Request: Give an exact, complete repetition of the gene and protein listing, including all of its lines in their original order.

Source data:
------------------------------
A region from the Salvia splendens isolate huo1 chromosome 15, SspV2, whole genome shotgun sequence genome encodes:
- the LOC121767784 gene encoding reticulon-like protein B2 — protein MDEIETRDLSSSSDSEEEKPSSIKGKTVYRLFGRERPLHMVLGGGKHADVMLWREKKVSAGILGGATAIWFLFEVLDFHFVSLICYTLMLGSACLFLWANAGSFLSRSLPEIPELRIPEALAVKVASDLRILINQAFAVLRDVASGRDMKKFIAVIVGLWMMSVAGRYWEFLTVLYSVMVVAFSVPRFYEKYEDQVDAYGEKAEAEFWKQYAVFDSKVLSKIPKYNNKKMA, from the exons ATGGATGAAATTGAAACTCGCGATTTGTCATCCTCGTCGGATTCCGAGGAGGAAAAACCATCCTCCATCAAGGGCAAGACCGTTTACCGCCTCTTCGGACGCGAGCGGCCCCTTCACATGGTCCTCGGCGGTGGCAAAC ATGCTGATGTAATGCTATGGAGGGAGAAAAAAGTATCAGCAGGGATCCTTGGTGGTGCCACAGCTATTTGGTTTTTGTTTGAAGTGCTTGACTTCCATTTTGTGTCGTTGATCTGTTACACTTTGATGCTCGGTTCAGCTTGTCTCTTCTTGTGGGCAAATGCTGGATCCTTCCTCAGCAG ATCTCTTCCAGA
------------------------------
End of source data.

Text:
A region from the Salvia splendens isolate huo1 chromosome 15, SspV2, whole genome shotgun sequence genome encodes:
- the LOC121767784 gene encoding reticulon-like protein B2 — protein MDEIETRDLSSSSDSEEEKPSSIKGKTVYRLFGRERPLHMVLGGGKHADVMLWREKKVSAGILGGATAIWFLFEVLDFHFVSLICYTLMLGSACLFLWANAGSFLSRSLPEIPELRIPEALAVKVASDLRILINQAFAVLRDVASGRDMKKFIAVIVGLWMMSVAGRYWEFLTVLYSVMVVAFSVPRFYEKYEDQVDAYGEKAEAEFWKQYAVFDSKVLSKIPKYNNKKMA, from the exons ATGGATGAAATTGAAACTCGCGATTTGTCATCCTCGTCGGATTCCGAGGAGGAAAAACCATCCTCCATCAAGGGCAAGACCGTTTACCGCCTCTTCGGACGCGAGCGGCCCCTTCACATGGTCCTCGGCGGTGGCAAAC ATGCTGATGTAATGCTATGGAGGGAGAAAAAAGTATCAGCAGGGATCCTTGGTGGTGCCACAGCTATTTGGTTTTTGTTTGAAGTGCTTGACTTCCATTTTGTGTCGTTGATCTGTTACACTTTGATGCTCGGTTCAGCTTGTCTCTTCTTGTGGGCAAATGCTGGATCCTTCCTCAGCAG ATCTCTTCCAGA